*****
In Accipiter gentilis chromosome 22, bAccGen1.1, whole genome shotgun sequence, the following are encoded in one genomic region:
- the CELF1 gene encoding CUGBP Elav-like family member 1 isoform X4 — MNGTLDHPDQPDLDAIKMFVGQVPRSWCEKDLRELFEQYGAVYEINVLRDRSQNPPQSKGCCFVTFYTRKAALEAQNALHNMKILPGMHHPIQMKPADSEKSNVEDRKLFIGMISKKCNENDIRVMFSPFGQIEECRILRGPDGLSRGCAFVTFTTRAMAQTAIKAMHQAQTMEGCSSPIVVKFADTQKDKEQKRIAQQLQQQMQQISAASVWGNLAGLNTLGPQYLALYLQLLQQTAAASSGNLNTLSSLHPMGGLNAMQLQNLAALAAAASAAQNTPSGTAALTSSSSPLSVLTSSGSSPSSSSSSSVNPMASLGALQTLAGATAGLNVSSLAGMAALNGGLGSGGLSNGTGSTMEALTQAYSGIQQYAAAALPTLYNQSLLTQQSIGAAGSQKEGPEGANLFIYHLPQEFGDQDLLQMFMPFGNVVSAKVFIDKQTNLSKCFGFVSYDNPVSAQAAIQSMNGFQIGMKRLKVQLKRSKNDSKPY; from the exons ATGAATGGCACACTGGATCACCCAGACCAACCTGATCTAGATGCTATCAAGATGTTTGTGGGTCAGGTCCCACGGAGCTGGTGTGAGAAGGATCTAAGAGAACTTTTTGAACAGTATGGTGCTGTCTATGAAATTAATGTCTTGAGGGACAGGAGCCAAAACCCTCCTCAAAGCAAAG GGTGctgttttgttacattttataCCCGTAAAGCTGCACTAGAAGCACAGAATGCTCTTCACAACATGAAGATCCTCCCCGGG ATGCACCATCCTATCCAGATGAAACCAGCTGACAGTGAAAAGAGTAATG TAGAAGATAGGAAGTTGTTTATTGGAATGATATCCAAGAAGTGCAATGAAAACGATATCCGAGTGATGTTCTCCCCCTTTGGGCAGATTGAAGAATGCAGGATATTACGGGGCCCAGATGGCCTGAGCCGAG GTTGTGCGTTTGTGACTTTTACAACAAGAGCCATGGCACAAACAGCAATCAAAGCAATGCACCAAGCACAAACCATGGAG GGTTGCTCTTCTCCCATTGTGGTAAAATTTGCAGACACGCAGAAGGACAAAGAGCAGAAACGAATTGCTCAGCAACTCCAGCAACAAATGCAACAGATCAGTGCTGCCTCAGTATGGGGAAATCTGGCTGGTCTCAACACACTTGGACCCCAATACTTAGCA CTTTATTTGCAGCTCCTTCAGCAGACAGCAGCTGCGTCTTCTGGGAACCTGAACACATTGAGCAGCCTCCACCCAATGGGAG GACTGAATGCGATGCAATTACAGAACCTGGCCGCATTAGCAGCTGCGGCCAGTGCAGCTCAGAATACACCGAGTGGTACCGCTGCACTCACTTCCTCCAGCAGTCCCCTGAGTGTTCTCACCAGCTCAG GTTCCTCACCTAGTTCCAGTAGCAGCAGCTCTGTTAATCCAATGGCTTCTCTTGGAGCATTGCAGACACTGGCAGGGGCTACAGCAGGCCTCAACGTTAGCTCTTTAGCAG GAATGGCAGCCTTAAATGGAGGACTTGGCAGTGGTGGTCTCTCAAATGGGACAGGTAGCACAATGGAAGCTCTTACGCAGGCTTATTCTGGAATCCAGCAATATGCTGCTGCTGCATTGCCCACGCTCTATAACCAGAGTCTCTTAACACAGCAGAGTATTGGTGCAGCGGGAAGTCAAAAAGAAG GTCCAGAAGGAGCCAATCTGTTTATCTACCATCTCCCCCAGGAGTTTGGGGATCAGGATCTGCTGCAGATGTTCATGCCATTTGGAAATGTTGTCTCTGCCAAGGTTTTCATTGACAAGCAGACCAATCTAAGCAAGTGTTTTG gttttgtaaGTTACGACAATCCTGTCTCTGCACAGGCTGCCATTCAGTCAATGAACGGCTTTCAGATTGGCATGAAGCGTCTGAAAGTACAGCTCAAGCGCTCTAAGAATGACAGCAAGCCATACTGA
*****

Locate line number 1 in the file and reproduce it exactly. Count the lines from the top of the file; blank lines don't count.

In Accipiter gentilis chromosome 22, bAccGen1.1, whole genome shotgun sequence, the following are encoded in one genomic region: